This revised and updated Companion acquaints the student reader with the forms, contexts, critical and theatrical lives of the ten plays considered to be Shakespeare's tragedies. Thirteen essays, written by leading scholars in Britain and North America, address the ways in which Shakespearean tragedy originated, developed and diversified, as well as how it has fared on stage, as text and in criticism. Topics covered include the literary precursors of Shakespeare's tragedies, cultural backgrounds, sub-genres and receptions of the plays. The book examines the four major tragedies and, in addition, Titus Andronicus, Romeo and Juliet, Julius Caesar, Antony and Cleopatra, Coriolanus and Timon of Athens. Essays from the first edition have been fully revised to reflect the most up-to-date scholarship; the bibliography has been extensively updated; and four new chapters have been added, discussing Shakespearean form, Shakespeare and philosophy, Shakespeare's tragedies in performance, and Shakespeare and religion.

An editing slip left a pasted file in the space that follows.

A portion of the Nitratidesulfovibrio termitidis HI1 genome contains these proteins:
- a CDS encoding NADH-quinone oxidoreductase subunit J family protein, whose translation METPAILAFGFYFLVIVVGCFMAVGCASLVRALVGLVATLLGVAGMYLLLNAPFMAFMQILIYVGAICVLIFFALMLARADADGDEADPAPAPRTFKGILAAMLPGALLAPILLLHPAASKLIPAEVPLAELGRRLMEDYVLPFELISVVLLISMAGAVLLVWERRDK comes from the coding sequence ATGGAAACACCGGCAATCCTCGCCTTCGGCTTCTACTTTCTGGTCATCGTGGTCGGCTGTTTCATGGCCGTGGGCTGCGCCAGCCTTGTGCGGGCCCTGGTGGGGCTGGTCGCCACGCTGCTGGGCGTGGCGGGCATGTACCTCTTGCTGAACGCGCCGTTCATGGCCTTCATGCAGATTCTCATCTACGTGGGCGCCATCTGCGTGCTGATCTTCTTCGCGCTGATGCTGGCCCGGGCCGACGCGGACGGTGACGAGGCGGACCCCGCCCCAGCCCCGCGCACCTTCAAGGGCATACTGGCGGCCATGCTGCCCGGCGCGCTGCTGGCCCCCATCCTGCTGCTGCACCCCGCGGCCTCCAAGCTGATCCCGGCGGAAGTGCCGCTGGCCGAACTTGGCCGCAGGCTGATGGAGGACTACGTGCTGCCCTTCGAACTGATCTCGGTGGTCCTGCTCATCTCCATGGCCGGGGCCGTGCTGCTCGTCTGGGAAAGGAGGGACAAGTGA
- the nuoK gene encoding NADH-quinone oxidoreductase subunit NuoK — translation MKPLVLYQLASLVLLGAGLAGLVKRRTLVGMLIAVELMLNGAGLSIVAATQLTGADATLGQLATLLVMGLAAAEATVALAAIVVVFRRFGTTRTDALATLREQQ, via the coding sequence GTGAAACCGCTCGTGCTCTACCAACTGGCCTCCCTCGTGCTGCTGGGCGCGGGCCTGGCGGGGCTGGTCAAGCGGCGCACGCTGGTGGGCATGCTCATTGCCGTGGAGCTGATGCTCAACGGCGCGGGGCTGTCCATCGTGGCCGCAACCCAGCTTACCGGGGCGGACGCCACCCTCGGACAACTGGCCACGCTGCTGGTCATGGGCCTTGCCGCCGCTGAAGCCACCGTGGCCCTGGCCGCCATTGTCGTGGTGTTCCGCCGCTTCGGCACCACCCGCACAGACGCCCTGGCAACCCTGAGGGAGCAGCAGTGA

This ground breaking and accessible study explores the connections between the English Reformation's impact on the belief in eternal salvation and how it affected ways of believing in the plays of Shakespeare. Claire McEachern examines the new and better faith that Protestantism imagined for itself, a faith in which scepticism did not erode belief, but worked to substantiate it in ways that were both affectively positive and empirically positivist. Concluding with in-depth readings of Richard II, King Lear and The Tempest, the book represents a markedly fresh intervention in the topic of Shakespeare and religion. With great originality, McEachern argues that the English reception of the Calvinist imperative to 'know with' God allowed the very nature of literary involvement to change, transforming feeling for a character into feeling with one.